The topic this month is the Connected Factory Exchange (CFX)—the IPC initiative for manufacturers to become smart factories. From my understanding, the underlying thought for CFX is communication from business to machine and machine back to business. CFX will help streamline parts of the assembly process related to supply and projected throughput. But how will CFX help with reliability?
As someone who works more often on the back end of the assembly process diagnosing failures or qualifying the assembly process to specific requirements, I have no idea. I can tell you that in both of those avenues, communication is key. The need for communication between every operator on the floor can be a critical difference between a reliable piece of hardware and one that presents some level of unexpected performance. Every time an operator does something out of the ordinary in the assembly process, doesn’t make a note of it in a way that can be traced back to the PCBA by its serial number, and that piece of hardware comes back for a performance issue, it is very easy to be lumped into the dreaded “no trouble found” (NTF). Since I don’t have a strong tie to speak directly to reliability and CFX, I will instead cover a few things not commonly communicated, which can cause performance issues.
Figure 1: Liquid flux used for rework.
Touch-up soldering is something I have seen many times during regular process audits. The assembly comes off the reflow or wave solder equipment, and the inspector sees something that doesn’t meet the requirement. Easy fix, right? Just grab some wire and fix the solder joint. However, the problem with this particular solder joint is the fact it ties to a large thermal mass, so a little wire won’t do the job. The operator can fix this by grabbing a bottle of flux from the bottom drawer to help that solder to do its job.
The problem is this becomes a different rework process than what is in the work instruction. While the solder joint is now acceptable, the amount of flux residue could be drastically different than what is typically present after using only a cored wire solder. When a bottle of flux is used to help speed up the normal rework process, you will see an increase in the amount of active flux residues. Figure 1 shows how liquid flux migrates into the neighboring component, and if there is no contact with the soldering iron, it will remain conductive and corrosive. Further, Table 1 shows the high levels of ions on the surface of the PCBA, which significantly increases the risk for electrical leakage and/or electrochemical migration.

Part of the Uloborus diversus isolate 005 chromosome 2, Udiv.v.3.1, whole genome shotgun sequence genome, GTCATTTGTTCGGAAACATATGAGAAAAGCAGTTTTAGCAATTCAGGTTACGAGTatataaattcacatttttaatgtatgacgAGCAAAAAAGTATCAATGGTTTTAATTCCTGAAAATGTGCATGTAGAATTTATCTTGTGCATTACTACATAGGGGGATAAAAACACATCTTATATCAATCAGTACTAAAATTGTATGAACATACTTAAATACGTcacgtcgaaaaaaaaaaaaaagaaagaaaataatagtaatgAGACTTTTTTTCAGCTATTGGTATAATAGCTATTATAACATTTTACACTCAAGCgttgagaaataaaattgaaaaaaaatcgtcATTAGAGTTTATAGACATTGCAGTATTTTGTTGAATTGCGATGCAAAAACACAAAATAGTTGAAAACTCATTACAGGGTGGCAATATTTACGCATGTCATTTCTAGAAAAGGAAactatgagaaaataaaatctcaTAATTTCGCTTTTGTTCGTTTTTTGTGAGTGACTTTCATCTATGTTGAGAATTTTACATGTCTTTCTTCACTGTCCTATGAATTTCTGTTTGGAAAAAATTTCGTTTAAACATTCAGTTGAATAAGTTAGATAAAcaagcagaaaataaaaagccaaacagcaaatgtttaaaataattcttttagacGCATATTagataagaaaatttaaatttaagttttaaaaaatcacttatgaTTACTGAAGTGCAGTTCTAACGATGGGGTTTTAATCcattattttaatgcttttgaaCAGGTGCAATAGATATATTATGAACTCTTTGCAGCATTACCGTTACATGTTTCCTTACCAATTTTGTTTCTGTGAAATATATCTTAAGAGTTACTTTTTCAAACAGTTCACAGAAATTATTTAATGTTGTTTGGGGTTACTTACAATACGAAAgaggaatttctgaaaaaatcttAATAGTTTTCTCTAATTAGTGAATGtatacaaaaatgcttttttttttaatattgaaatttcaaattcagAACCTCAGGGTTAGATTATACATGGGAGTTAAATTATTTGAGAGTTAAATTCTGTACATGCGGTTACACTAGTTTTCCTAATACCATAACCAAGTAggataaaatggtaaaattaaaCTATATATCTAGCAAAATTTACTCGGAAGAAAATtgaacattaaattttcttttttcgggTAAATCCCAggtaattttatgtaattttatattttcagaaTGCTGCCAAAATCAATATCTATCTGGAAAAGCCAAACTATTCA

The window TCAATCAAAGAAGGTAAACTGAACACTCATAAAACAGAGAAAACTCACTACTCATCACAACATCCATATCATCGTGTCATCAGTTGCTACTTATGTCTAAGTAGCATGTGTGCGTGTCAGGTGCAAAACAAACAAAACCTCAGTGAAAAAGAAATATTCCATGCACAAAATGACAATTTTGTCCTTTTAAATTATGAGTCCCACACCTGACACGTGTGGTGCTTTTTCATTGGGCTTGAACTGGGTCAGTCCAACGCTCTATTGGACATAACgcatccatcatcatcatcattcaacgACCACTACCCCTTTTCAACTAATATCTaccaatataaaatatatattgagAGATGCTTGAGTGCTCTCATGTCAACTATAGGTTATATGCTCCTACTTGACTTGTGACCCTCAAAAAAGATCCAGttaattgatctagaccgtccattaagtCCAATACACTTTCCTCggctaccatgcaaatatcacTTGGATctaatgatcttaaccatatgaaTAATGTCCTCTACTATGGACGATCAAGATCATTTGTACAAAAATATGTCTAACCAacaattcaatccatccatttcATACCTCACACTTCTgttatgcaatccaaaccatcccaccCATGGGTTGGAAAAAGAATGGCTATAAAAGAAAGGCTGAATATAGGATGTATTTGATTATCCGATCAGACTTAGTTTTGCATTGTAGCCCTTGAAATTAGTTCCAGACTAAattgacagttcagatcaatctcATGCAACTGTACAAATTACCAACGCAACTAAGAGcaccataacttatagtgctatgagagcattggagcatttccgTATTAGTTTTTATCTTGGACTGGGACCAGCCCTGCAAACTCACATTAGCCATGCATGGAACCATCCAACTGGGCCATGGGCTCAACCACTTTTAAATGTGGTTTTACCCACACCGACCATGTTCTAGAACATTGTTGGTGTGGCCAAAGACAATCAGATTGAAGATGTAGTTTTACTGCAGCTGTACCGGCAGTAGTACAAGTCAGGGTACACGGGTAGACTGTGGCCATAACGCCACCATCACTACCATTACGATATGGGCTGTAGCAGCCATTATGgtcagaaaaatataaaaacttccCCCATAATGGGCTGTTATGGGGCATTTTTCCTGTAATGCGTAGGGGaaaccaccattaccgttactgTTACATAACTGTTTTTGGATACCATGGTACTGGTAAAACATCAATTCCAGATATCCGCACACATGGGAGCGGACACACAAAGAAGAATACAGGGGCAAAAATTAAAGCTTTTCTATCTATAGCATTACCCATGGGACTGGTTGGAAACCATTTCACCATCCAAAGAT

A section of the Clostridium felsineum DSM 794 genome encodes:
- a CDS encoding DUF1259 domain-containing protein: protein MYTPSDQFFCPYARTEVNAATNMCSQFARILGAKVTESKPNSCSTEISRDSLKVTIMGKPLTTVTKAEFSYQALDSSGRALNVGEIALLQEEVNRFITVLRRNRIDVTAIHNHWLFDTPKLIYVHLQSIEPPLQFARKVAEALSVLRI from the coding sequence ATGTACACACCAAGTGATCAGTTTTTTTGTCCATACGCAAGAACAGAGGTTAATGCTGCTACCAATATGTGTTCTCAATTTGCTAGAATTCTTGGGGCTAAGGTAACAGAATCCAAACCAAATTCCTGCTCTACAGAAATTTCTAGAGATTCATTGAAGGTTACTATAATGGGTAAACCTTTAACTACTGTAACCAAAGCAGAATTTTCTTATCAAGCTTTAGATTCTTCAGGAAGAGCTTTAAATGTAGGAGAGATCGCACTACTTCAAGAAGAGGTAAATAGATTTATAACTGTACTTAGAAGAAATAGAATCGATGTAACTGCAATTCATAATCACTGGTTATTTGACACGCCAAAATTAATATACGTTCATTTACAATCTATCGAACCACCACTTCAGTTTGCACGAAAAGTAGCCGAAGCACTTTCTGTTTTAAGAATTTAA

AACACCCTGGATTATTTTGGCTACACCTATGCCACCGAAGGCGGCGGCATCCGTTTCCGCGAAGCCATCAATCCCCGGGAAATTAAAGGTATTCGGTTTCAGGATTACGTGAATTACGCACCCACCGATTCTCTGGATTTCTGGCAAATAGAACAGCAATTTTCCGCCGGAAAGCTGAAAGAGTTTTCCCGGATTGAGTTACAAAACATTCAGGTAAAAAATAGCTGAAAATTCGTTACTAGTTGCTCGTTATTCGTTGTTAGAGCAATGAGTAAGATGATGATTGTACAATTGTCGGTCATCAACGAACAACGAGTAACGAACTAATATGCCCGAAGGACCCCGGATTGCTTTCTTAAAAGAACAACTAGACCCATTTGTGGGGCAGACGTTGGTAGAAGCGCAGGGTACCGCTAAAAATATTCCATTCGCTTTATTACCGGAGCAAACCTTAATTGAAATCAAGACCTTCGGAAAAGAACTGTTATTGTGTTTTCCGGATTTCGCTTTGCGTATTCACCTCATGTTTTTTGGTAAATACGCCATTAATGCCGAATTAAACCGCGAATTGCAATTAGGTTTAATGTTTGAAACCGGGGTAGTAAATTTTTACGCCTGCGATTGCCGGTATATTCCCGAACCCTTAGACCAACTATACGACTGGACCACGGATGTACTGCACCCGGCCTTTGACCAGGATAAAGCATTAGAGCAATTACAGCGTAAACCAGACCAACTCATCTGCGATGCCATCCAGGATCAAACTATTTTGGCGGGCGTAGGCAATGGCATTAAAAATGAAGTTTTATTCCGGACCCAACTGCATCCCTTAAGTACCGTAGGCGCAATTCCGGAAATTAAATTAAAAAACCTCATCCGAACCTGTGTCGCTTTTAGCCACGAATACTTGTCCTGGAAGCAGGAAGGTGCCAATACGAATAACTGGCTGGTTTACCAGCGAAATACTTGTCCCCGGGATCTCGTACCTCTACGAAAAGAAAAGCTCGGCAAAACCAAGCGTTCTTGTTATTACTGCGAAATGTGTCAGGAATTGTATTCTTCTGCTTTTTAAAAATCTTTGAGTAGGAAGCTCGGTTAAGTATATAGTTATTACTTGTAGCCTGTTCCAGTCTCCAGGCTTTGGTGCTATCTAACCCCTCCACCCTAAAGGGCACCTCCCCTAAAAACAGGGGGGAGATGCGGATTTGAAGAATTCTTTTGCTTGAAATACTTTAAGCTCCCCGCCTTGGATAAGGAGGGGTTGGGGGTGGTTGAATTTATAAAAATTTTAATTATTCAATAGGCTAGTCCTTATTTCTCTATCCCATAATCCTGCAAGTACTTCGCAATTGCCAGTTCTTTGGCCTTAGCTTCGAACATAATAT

The secondary risk is increased contact time with the solder iron to the PCB. This can cause internal delamination within the fiberglass and if your board is multilayer—which it probably is—delamination can cause connectivity issues between the internal interconnects, such as vias and ground pads. If the deviation from the standard touch-up process isn’t communicated in some form, the failure mode will most likely remain a mystery upon the return of the hardware to the failure analysis (FA) lab.
The next issue you might see on a semiregular basis is called the “third shift issue” that occurs when you see a group of boards with performance issues processed within a single shift. In general, the third shift has less oversight from production managers than the first or second shift, so the chances of deviations from the normal process occurring and not being documented are higher. I am not saying the operators on the third shift are any less qualified to build production assemblies, but the lack of oversight sometimes leads to a lack of reporting issues and “creative resolutions”. Don’t get me wrong—creativity is important—but can be devastating to the reliability of your hardware. The documentation of any deviation from the normal assembly process is paramount to track any returns and root causes of failure.
Table 1: Ion chromatography data showing active flux residues.
One other issue more often seen on the third shift versus other shifts is ramping up the belt speed to meet an expected production number. This is sometimes done when the expected numbers of boards to be produced isn’t lowered when the number of operators is reduced. I wrote about this in a previous column (so I won’t go into the full details now), but when you increase the belt speed of any piece of assembly equipment, the quality will suffer from active flux residues, insufficient hole fills, and ineffective cleaning, among other issues. I want to reiterate that I am not saying all failures are related to those working the third shift, but these problems seem to be communicated to quality managers or documented for future reference less often.
When a failure comes back to an internal or external lab for inspection, it is much easier to diagnose the root cause if the full process is communicated and documented. With a fully documented procedure from the kitting process to final packaging, you can communicate in a language of reliability.
This column originally appeared in the October 2018 issue of SMT007 Magazine.